What India can learn from British politics

Photo Credit NBC News

In the end it was a coronation. That it happened on Diwali would have mattered personally to the 42 year old devout hindu. However, I want to make a different point. Rishi Sunak’s uncontested election as the leader of Britain’s Conservative Party and, therefore, the country’s new prime minister, the youngest in over 200 years, makes me very proud of my second favourite country. It also raises a poignant question about our own. Will India learn the obvious lesson from Britain?

Consider for a moment what the UK has done. 6.8 percent of its population is of various asian origins. Within that, 2.3 percent are of Indian parentage. This is a miniscule minority. Yet the Conservatives have made the son of first generation immigrants of Indian origin, who only came to the country in the 1960s, the United Kingdom’s 57th prime minister. The reaction in our own country is proof of both our disbelief this could happen and our delight it has.

Although Sunak’s elevation may be the most striking development it’s by no means the full story. Twenty percent of Boris Johnson’s first cabinet was of black or asian origin. The previous four chancellors, the last two home secretaries and the most recent foreign secretary came from immigrant families. These are considered great offices of state. Perhaps most tellingly of all, by some counts over 200 of the Conservative Party’s 357 MPs supported Sunak. None of the white contenders could even make it to the starting point.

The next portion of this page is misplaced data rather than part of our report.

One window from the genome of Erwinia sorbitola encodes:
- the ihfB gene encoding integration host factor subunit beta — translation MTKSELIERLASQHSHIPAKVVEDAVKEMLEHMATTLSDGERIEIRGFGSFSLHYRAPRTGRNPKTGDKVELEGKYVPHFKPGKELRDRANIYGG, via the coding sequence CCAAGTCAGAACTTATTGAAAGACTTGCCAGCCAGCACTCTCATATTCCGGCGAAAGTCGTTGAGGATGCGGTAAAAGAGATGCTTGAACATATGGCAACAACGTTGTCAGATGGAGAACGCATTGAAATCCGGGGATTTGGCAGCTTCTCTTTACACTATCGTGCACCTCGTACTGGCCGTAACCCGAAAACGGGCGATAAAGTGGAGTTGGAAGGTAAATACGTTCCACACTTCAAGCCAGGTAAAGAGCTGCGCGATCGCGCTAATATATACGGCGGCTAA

Now, let’s turn to India. Muslims are 14.3 percent of our population. So in proportionate terms they should have 74 seats in the Lok Sabha. They have only 27. India does not have a muslim chief minister in any of its 28 states, in 15 there’s no muslim minister, in 10 there’s just one, usually in-charge of minority affairs. Today the Bharatiya Janata Party doesn’t have a single muslim MP in either house of Parliament. In Uttar Pradesh, with nearly 20% muslim population, the party doesn’t have a single muslim member of the legislative assembly. That was also true of 2017. In Gujarat it hasn’t fielded a muslim candidate in any Lok Sabha or Vidhan Sabha election since 1998. That’s 24 years of deliberate distancing although 9 percent of the population is of the Islamic faith.

The facts I’m quoting are from Aakar Patel’s book ‘Our Hindu Rashtra’. It reveals even more disturbing details. Though 15 percent of the population, muslims are only 4.9 percent of state and central government employees, 4.6 percent of the paramilitary services, 3.2 percent of IAS, IFS and IPS and, perhaps, as low as 1 percent of the army. This should embarrass us.

Let me cite the media in Britain to illustrate the contrast. Look at the BBC and you’ll be stunned by the profusion of asian faces. Here are some you are bound to have seen: Matthew Amroliwala, Geeta Gurumurthy, James Coomaraswamy, George Aligiah, Nomia Iqbal, Sameera Hussain, Amol Rajan, Rajini Vaidyanathan, Yogita Limaye, Secunder Kermani, Kamal Ahmed, Faisal Islam, Dharshini David.

So, now, can you see why I hope India will learn the obvious lesson from Britain? We have perhaps 200 million muslims but they have been effectively invisibilized. We call them termites and Babar ki aulad, taunt them with references to abba jaan, reduce them to comparisons between shamshan ghat and kabristan and repeatedly tell them to go to Pakistan. So, today, when we take pride in Sunak’s meteoric rise why don’t we also look at ourselves and ask could a muslim prime minister be possible in India?

There’s an even stranger paradox that most people fail to notice. Those of us who least understand Britain are often the first to claim the British are racist. Long before Sunak’s ascension they were terribly wrong. But they’re also usually the last to criticize, or, indeed, even acknowledge, the treatment of muslims at home. Instead, they prefer to talk of appeasement.

I pray the Sunak story might be inspiration for us. I fear I will be proven wrong.


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